Thus, the overall detection rate is a complex figure. It reflects the underlying cervical cancer risk of the population examined, the efficacy of current Pap smear screening, the age distribution of participants as an indicator for numerous prevalent CIN lesions that will probably never progress and the extent and quality of histologic verification.
Some results have been published from the follow-up of HPV/cytology negative cohorts. Bory et al.15 recovered 2 CIN2+ cases out of 2,432 women (0.08%) after 27 months. Five cases (4 HSIL and 1 micro-invasive carcinoma) were found in 4,401 women (0.1%) after 34 months by Clavel et al.16 Sherman et al.14 reported that during the first 45 months the cumulative incidence of CIN3 was 0.16% in HPV and cytology double negatives. It is not surprising that no CIN2+ was detected by colposcopy/biopsy in random samples of about 200 to 250 women.11, 13, 15 The chance of detecting at least 1 case is low taking into account the baseline risk of CIN2+ in that group. In our study, the women selected for histologic verification were not comparable to the randomly selected subgroups mentioned above. The 32 women with CIN2+ were selected for colposcopy/biopsy due to suspicious screening findings at a control examination after initial screening (n=22), during routine screening (n=5) or at the final examination (n=5).
In order to identify women with CIN2+ we followed our study cohort more actively. Therefore, our CIN2+ figures might be higher compared to those from other studies. Additionally, the life-time risk of cervical cancer in Eastern Germany before the introduction of Pap smear screening was one of the highest in Europe. It was calculated from data of the Eastern German cancer registry to be 3.8%.17 After 30 years of Pap smear screening, Germany has still a higher incidence rate compared to other European countries.18 The percentage of CIN2+ detected by concurrent high-risk HPV/cytology screening in our study within 5 years is higher than the underlying lifetime cervical cancer risk. Moreover, our figures support the assumption that HPV related CIN even at younger age might be of minor predictive value for the development of cervical cancer.3 In particular, in German-like settings with minimum age of 20 and annual screening, substantial modifications of the program will be necessary if HPV test is considered for primary screening. Preliminary cost-effectiveness models have shown that screening intervals for HPV and cytology negatives not only could but should be extended to avoid increasing diagnostic workup, surveillance and probably over-treatment of regressive lesions. Mandelblatt et al.2 estimated the greatest reduction in incidence and mortality by a biannual HPV and Pap test at the expense of the negative side effects mentioned above. Physicians may argue that longer intervals will compromise the overall participation and therefore the success of the program. It can be suspected from a comparison of European screening programs that poor screening rates will be more likely to occur in settings without an invitational system.19 Authors of a current review20 about new directions in cervical cancer control recommended a minimum screening age of 25 and extended intervals of 8 to 10 years but conceded the case for 3 to 5 years in settings that currently support annual or biannual screening.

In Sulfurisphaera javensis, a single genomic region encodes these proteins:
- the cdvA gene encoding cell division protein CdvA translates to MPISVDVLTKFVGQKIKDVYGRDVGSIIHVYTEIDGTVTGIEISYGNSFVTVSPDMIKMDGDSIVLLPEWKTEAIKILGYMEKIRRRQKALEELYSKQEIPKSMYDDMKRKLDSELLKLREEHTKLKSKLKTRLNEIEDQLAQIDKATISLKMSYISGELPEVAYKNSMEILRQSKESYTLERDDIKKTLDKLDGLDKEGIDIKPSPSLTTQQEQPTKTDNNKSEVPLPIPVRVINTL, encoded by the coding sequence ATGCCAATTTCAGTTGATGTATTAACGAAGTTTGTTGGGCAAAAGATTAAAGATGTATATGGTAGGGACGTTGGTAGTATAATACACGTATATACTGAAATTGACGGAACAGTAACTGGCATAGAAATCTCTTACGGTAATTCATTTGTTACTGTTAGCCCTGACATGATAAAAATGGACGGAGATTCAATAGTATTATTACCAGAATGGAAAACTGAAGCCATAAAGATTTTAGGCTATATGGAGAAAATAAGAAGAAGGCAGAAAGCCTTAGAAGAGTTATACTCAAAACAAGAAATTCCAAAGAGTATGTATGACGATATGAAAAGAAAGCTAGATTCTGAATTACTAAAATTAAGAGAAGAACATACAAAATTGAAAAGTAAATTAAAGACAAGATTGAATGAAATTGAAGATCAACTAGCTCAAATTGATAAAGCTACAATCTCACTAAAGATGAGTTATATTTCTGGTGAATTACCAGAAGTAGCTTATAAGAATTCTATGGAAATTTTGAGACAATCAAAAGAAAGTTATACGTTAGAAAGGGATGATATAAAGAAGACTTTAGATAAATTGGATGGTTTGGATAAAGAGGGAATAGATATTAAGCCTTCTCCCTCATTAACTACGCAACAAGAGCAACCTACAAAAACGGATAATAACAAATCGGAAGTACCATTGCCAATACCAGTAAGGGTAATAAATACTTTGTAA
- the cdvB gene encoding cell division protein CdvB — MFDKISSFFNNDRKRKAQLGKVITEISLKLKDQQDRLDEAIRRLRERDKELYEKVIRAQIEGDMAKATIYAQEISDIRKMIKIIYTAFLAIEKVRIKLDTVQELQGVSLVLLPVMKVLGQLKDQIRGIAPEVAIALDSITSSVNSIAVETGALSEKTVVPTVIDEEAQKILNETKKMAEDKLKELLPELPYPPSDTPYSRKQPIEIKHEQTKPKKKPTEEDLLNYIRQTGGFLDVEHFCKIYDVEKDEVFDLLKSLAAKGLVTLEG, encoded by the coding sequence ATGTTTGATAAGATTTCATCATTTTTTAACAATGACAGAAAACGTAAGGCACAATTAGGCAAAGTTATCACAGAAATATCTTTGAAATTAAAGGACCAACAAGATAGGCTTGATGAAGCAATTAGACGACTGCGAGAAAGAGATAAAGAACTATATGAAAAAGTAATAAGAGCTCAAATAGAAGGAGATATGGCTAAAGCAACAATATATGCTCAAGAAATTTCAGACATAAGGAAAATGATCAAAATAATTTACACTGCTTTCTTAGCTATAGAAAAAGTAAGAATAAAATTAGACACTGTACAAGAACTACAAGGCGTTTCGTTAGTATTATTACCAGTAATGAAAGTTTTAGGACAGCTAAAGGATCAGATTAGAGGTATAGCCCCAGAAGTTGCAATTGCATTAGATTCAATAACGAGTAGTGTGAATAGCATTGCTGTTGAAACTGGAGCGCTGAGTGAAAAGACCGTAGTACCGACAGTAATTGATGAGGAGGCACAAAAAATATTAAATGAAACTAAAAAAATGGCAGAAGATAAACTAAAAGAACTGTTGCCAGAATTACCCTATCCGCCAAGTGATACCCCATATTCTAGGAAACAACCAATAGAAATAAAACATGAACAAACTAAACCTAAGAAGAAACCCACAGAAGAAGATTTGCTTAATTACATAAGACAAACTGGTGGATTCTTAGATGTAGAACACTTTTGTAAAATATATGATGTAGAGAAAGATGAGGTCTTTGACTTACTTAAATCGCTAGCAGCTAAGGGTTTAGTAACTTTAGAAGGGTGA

The results of our study confirm the prior hypothesis from several HPV studies that HPV and cytology double negative women constitute a large group with low risk for prevalent or incident dysplasia over a longer period.21 To determine the length of the protective interval an independent cohort with only cytological screening would be required for comparison, which goes beyond the scope of our study. One may be concerned about the 2 prevalent cases of invasive cancer that were missed even by a combination of cytology and high-risk HPV testing. Whether HPV testing could have detected these cases at a precancerous stage, which is the main target of cervical cancer screening, remains speculative.
Our results may be biased by some sources. One of them is the percentage of censored observations (22%) especially due to early dropout and withdrawal from verification. Women who dropped out early had a slightly higher prevalence of positive screening findings at entry. Thus, the total number of CIN2+ cases might be underestimated on this basis. Withdrawal from diagnostic verification was observed in 32% of 386 women invited after final screening according to comprehensive recall criteria. From those with positive screening findings at the end 78% had final expert colposcopy/biopsy. Owing to the complexity of reasons and different time points of censoring, sensitivity analyses were used to study the outcomes based on varying assumptions. In all cases, the major messages remained valid. Discontinuation of the diagnostic follow-up after screening is a known phenomenon. Reduced compliance was also reported in the HART study (72%),22 in a German study (75%)13 and in a Canadian study (80%).23 Participation, coverage of the target population and the compliance with early diagnostic and treatment might be of higher impact on the efficiency of a screening program than more sensitive screening tests.